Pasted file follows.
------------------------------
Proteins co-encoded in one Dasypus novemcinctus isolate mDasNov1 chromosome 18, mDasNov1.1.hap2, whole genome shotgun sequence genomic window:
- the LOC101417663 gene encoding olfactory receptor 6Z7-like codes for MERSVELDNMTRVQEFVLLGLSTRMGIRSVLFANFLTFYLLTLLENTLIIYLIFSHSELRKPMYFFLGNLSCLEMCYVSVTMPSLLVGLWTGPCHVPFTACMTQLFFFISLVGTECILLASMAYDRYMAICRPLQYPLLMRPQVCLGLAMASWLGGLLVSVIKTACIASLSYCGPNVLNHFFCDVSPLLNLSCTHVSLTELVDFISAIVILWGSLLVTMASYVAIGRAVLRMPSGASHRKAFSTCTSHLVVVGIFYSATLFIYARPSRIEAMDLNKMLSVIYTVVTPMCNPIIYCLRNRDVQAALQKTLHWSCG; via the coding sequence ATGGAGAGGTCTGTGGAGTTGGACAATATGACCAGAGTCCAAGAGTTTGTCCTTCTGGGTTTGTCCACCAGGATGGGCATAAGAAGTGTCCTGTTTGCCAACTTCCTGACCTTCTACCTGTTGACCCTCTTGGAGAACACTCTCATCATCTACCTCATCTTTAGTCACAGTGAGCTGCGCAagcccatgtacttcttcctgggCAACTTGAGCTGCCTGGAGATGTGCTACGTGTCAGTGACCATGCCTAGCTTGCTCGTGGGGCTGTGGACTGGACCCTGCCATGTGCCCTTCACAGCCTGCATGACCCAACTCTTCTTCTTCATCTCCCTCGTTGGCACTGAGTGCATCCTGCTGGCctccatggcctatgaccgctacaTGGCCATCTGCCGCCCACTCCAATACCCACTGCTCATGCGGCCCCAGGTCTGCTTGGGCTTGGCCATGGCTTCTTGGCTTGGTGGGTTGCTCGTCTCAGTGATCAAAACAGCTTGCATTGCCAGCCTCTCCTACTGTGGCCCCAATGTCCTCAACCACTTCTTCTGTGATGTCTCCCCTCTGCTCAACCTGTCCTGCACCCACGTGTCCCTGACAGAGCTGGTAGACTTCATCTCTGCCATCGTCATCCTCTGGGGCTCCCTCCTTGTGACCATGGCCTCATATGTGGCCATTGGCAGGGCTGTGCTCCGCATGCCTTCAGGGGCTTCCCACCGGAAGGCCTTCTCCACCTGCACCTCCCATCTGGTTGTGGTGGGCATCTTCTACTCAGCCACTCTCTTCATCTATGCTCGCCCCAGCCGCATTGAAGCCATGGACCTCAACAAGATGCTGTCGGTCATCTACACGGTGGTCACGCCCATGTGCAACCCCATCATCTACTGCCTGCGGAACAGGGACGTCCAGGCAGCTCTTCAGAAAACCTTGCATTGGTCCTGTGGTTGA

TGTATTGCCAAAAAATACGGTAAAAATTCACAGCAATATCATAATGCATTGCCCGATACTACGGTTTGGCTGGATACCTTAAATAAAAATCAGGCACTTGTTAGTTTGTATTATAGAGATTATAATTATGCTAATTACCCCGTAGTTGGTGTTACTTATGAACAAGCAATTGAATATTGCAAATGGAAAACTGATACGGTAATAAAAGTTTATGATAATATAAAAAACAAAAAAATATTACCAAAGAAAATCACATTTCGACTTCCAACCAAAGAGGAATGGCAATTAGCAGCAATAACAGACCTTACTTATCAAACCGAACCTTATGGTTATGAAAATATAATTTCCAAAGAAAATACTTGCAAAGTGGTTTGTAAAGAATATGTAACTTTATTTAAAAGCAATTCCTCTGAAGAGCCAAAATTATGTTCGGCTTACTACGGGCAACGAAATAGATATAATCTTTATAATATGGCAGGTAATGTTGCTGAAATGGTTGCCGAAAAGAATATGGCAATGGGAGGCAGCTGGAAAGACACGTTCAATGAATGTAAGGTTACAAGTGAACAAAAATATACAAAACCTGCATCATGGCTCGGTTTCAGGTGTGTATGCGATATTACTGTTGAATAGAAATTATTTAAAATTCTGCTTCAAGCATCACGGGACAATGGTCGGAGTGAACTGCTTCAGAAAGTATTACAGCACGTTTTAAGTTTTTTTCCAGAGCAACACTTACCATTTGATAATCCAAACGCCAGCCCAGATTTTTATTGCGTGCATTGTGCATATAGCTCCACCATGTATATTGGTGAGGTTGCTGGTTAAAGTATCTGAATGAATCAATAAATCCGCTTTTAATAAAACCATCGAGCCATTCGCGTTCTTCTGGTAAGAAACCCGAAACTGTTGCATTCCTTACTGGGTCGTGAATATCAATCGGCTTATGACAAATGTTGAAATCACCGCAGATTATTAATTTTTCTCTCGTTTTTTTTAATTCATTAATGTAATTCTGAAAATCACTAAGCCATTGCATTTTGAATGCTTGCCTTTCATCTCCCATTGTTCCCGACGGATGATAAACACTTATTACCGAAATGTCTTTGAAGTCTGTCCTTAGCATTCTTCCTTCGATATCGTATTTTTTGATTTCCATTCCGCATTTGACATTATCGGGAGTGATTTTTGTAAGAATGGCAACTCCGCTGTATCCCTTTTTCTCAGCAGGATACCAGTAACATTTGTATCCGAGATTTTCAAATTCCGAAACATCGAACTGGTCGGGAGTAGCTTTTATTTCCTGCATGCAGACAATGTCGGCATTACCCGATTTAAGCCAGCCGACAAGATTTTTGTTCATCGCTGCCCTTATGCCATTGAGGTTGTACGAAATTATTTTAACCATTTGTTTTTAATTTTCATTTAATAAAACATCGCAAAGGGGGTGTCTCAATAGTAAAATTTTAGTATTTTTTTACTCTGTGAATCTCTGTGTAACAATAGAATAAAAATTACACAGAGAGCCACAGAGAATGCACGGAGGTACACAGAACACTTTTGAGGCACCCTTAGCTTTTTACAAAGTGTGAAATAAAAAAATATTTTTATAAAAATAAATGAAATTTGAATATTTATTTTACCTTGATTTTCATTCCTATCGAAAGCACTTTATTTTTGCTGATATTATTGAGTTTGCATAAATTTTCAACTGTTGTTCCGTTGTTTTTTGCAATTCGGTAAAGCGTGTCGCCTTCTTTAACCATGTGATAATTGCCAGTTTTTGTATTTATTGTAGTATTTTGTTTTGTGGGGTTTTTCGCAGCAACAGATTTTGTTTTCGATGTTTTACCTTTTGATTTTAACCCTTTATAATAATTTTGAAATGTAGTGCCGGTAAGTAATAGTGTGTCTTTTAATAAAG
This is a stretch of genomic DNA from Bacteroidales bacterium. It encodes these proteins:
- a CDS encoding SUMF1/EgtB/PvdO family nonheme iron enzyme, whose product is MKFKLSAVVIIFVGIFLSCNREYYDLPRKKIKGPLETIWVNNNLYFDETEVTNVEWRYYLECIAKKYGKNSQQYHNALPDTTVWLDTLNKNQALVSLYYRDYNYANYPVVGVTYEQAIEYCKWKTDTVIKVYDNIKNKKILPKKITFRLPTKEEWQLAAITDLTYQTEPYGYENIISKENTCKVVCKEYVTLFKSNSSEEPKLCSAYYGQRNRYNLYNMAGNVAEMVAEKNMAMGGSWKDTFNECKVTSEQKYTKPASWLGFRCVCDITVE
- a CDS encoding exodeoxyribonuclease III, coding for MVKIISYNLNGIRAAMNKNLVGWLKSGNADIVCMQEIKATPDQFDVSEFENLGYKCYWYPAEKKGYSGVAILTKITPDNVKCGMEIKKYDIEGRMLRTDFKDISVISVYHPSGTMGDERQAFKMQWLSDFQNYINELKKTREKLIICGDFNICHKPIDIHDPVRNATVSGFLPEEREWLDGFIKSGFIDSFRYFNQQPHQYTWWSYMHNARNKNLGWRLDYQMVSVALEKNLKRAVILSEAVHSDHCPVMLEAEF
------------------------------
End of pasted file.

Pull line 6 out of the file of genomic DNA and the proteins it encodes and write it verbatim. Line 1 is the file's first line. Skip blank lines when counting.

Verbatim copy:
- a CDS encoding exodeoxyribonuclease III, coding for MVKIISYNLNGIRAAMNKNLVGWLKSGNADIVCMQEIKATPDQFDVSEFENLGYKCYWYPAEKKGYSGVAILTKITPDNVKCGMEIKKYDIEGRMLRTDFKDISVISVYHPSGTMGDERQAFKMQWLSDFQNYINELKKTREKLIICGDFNICHKPIDIHDPVRNATVSGFLPEEREWLDGFIKSGFIDSFRYFNQQPHQYTWWSYMHNARNKNLGWRLDYQMVSVALEKNLKRAVILSEAVHSDHCPVMLEAEF